It’s an all-too-familiar story for wealth managers: as a family business grows and prospers, the family’s personal wealth is increasingly intermingled with the business, and it becomes harder and harder to distinguish between the two.
But while it is commonplace, managing personal wealth inside an operating company is hardly ideal. It may, in fact, be detrimental to the long-term interests of both the family and the business, according to family business experts.
“Without separation, you begin drawing time and energy away from key executives in the business to do personal tasks for the family, and it has a very confusing effect,” said Stephen Salley, senior partner at GenSpring Family Services who heads the firm’s Family Business Center in Orlando. “It raises issues of accountability, conflict of interest and confidentiality. For example, in one family business, the chief financial officer was writing checks to the ex-wife of the founder’s son. That’s not the kind of information that should be available to him and not how he should be spending his time.”
What’s more, keeping family finances tied up in the business can also lead to conflicts between family members who are involved in the business and those who aren’t, Salley added. “If you’re thinking about protecting wealth for future generations and you have all the family’s money tied up in the company, then you’re exposed to liability and risk,” said Andrew Keyt, executive director of the Family Business Center at Loyola University of Chicago.
That said, more families seem to be getting the message. Retiring baby boomers have an increased awareness about these issues and are more likely to take action to separate family wealth from a family business, according to a new study released by the Chicago-based Family Office Exchange, “Taking Care of Business: Case Examples of Separating Personal Wealth Management from the Family Business.”
“We’re seeing more receptivity from families to making the separation,” said Dirk Jungé, the chairman and chief executive of Pitcairn, the Jenkintown-Pa.-based multi-family office who participated in the study. “People are no longer in survival mode, so they’re more willing to look at long-term planning, and they’re being faced with the transition of generations on a regular basis, so the issue is right in front of them. And as families expand, a growing number of family members are dependent on their personal wealth coming from outside the operating company.”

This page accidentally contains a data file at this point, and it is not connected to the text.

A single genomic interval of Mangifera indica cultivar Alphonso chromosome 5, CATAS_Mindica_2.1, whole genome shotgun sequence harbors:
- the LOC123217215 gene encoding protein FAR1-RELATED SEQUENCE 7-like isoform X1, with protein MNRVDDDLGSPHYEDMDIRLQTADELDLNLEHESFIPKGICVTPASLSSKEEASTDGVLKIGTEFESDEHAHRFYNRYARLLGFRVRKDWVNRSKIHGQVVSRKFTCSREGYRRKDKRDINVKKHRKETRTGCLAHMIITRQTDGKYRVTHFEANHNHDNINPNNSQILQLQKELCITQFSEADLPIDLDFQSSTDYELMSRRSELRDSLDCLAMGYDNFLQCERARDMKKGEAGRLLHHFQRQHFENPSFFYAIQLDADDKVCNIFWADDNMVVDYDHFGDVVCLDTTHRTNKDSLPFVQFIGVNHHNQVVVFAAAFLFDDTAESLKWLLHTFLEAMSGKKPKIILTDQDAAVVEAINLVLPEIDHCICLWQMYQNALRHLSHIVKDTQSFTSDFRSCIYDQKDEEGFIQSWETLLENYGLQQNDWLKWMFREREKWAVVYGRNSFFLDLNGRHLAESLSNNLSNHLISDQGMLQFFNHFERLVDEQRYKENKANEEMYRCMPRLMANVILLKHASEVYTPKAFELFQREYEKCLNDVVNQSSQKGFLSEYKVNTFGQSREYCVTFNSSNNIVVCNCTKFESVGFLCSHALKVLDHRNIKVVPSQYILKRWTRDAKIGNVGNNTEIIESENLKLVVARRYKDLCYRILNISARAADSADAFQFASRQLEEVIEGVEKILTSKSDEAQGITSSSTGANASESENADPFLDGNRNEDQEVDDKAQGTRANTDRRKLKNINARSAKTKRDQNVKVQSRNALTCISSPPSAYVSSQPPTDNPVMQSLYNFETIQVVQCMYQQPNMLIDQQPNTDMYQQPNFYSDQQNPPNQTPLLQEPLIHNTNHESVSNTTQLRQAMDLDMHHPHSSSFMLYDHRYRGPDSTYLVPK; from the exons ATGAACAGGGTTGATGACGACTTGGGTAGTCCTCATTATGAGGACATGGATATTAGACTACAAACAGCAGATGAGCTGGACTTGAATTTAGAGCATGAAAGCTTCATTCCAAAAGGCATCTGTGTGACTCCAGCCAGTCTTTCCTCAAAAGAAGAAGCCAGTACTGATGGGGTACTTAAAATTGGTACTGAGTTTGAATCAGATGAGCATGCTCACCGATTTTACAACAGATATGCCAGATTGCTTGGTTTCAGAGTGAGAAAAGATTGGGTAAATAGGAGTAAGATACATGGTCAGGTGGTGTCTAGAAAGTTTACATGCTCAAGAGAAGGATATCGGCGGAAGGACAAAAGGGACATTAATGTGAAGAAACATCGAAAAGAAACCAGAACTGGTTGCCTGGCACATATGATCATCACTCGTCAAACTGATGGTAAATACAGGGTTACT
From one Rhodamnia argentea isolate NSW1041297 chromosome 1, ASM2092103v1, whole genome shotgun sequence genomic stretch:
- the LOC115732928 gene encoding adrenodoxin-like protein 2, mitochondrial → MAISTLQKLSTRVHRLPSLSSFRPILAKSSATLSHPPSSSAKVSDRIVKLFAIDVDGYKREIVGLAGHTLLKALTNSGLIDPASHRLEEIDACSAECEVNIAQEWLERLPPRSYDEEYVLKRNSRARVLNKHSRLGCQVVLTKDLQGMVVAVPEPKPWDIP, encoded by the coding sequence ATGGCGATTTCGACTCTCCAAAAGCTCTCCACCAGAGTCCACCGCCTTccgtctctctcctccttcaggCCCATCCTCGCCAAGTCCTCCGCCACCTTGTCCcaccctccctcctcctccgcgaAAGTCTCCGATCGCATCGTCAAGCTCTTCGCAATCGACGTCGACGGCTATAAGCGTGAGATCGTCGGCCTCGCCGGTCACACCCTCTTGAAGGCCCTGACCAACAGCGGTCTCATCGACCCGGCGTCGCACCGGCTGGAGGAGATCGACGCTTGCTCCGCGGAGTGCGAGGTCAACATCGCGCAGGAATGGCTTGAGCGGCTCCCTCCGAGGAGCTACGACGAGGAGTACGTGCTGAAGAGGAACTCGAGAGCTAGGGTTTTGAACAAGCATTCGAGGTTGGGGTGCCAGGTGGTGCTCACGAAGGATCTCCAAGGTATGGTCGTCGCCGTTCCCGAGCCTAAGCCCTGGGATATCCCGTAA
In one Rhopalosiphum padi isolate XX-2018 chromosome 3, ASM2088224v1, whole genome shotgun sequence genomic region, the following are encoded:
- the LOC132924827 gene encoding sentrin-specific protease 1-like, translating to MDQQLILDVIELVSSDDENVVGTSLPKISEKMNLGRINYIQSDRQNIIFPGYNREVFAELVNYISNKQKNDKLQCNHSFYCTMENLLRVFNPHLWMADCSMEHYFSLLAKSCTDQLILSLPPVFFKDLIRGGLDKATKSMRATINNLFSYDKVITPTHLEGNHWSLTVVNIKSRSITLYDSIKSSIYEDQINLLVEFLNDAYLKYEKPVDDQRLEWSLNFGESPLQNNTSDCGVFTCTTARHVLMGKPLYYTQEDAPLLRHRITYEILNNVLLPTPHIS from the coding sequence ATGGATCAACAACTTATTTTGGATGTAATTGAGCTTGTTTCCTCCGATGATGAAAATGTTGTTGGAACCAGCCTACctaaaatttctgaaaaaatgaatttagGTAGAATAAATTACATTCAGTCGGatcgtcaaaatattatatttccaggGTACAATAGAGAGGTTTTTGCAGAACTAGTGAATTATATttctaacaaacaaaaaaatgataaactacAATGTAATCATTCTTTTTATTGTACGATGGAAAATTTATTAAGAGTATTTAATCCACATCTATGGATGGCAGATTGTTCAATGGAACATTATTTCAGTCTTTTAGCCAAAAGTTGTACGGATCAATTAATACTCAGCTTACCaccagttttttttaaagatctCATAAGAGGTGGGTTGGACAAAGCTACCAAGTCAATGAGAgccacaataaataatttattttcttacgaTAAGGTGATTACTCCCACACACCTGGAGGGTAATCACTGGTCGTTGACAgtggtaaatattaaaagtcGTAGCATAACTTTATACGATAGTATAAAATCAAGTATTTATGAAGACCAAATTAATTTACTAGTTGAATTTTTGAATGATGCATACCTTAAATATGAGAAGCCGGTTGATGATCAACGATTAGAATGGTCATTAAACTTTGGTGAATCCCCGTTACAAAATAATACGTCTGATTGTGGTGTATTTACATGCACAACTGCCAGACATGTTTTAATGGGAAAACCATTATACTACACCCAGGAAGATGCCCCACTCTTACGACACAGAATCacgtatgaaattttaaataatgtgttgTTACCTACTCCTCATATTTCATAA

The recent recession and financial crisis have also made families take a harder look at separating their personal wealth from their business, according to Jungé, who himself is a sixth-generation member of the Pitcairn family. “They’re looking at the concentration of wealth in one company that just got clobbered,” he said. “Risk management has now become a much greater concern than just insurance.”
A recovering economy is also likely to be a catalyst for change, said Keyt. “There’s a natural point where separation makes sense,” he said. “And as the economy grows and businesses prosper, more families will reach that threshold.” Actually making the change, however, is easier said than done.
“Families have been doing it [keeping family wealth inside their business] for a long time, and they see change as expensive and time-consuming,” said Lisa Ottum, senior research analyst for FOX and lead author of the study. “The biggest challenge we see [to separating personal and business wealth] is getting past the mindset of cost and convenience.”
“The toughest part of getting families to do it is inerrtia,” added Jungé. “They feel comfortable with what they have, they like the control and don’t want the cost.”
But taking the plunge is well worth the trouble, experts say. “Families are taking a big privacy risk if they don’t do it,” said FOX’s Ottum. “We found that families weren’t aware of how much of their confidential information was available at so many levels of their company.”
Many first-generation business owners “feel as close to key employees as they do to members of their own family” and tend to have their best employees work on family matters, Salley pointed out. The problem, he said, is that GenSpring has found that those employees can spend up to 40 percent of their time working on family business instead of the operating business.
So how should the separation be made? Setting up a family office is one option. The question then becomes whether the family should set up a single-family office or join a multi-family office. Most experts suggest not even thinking about a single family office unless the family has at least $250 or $300 million in liquid assets, and some say the threshold should be $500 million.
Transferring data such as buy/sell agreements and trusts from the family business to a family office can be “staggeringly complex” and needs to be handled carefully, warned Salley. Creating a consensus within the family on governance and the “appropriate level of participation for each level of the family and succeeding generations” is also critical, he said.
Jungé suggested transferring several trusted employees from the operating business to the family office to satisfy the families’ “comfort level” with the new enterprise. “Using resident talent is usually a good way to begin,” he said.
Other good first steps include physically separating offices used for family finances and the operating business, setting up separate tech platforms and having different human resources departments, said Ottum.
According to the case studies in the FOX report, “successful separation does not, and should not, happen overnight. There are intermediate steps, such as creating a virtual family office or devoting one full-time employee to the family’s personal wealth, that make the process more manageable and less overwhelming.”